As an absolute beginner, you may well be a little nervous when it comes to getting out there. It all seemed like such a great idea, up until that moment you realised you’re actually required to step foot onto a boat and make it go where you want, without crashing it, sinking it or otherwise embarrassing yourself.
We’ve compiled a few beginner’s questions that are often common concerns amongst those starting out, and we’ll address them thoroughly. So don’t be embarrassed – your first few sailing excursions are meant to be learning experiences, so try and enjoy them, despite the inevitable false starts.
You do get used to it, and it does go away – but often not as quickly as you might prefer. If it’s a chronic problem for you, there are ways you can handle it.
The over-the-counter medicine Dramamine provides effective relief for many people. Pressure-point wrist-bands also get good results for some – despite their somewhat questionable roots in alternative medicine, they actually do press on a major nerve linked to the body’s sense of balance, which seems to have a helpful effect when you’re standing on a boat swaying from side to side.
The simple answer is: it depends. If you want to sail a simple dinghy in calm waters inshore, then you’ll be able to get up and running quickly. You might just need a few hours with a competent instructor in order to learn the basics.
If you want to jump in at the deep end (so to speak) – perhaps piloting motorboats on the open waves, captaining a crew or getting involved in racing – then a thorough course in the appropriate techniques will serve you well. We generally recommend that people take a foundational course such as the RYA Day Skipper, which gives you a broad base of basic skills – and then moving on to more specialised training.
Most courses are carried out over a weekend, and it’s amazing how much you learn in a short space of time.
As you’d expect, there are some very specific do’s and don’ts when it comes to piloting a boat.
Different sailing locations have different regulations, and canals, rivers and lakes all have their own rules. Offshore sailing is subject to national and international laws, and there are often guidelines specific to the area and conditions that you’ll be sailing in.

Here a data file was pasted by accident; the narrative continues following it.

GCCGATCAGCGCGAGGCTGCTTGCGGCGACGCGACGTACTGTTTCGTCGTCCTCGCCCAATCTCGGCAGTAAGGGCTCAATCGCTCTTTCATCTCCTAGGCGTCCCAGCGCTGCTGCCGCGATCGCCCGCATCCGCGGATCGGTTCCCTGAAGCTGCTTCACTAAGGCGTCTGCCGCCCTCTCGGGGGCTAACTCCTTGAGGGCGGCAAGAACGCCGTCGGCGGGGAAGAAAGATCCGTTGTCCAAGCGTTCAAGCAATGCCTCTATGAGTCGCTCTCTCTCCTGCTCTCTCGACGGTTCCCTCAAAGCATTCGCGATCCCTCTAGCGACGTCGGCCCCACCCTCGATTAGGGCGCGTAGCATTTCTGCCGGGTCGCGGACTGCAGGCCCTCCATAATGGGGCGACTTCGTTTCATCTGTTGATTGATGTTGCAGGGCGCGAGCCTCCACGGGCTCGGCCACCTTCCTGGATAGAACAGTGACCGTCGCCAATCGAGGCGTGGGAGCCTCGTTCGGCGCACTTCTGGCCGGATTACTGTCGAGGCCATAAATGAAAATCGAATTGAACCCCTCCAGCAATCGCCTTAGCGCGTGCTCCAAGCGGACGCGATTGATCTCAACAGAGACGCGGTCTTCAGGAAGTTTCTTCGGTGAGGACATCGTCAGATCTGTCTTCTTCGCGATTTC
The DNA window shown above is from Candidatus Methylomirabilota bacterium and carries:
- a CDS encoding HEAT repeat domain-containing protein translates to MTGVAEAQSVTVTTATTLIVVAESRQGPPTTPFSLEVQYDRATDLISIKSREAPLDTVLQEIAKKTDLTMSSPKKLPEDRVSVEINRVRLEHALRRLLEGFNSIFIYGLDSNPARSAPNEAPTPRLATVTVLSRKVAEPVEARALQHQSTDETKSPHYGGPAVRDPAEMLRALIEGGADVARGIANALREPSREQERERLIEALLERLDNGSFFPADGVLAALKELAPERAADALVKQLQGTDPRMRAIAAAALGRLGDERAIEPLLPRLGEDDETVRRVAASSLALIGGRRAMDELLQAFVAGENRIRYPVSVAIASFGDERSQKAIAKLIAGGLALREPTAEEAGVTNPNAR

The best thing to do is do your research before hand – these days, a quick ten minutes on Google should yield the bare bones of the things you need to know to sail your boat safely in your chosen location.
Of course, the most thorough way to cover all the pertinent laws and regulations is to take a course related to the type of sailing you want to do. Courses such as the RYA Day Skipper or RYA Coastal Skipper will leave you with a complete understanding of how to pilot your boat and behave like a responsible, law-abiding sailor.
If you want to get started boating, there doesn’t need to be a huge barrier to entry. Start small, choose calm waters and a simple boat, and talk to someone who knows the ropes. Take a course if needed, but the main thing is to get yourself out on the water – you’ll learn quickly, and you’ll be thinking of yourself as a sailor in no time flat.
All of us at “Miramar Sailing” started our careers with the RYA and have progressed from total novice to RYA Certified Cruising Instructors and Yachtmaster Examiner over many years, so everything is possible. You can even make a new career in the sailing industry! We love to help newcomers to develop their skills, and passion for sailing, that we enjoy! Happy Sailing!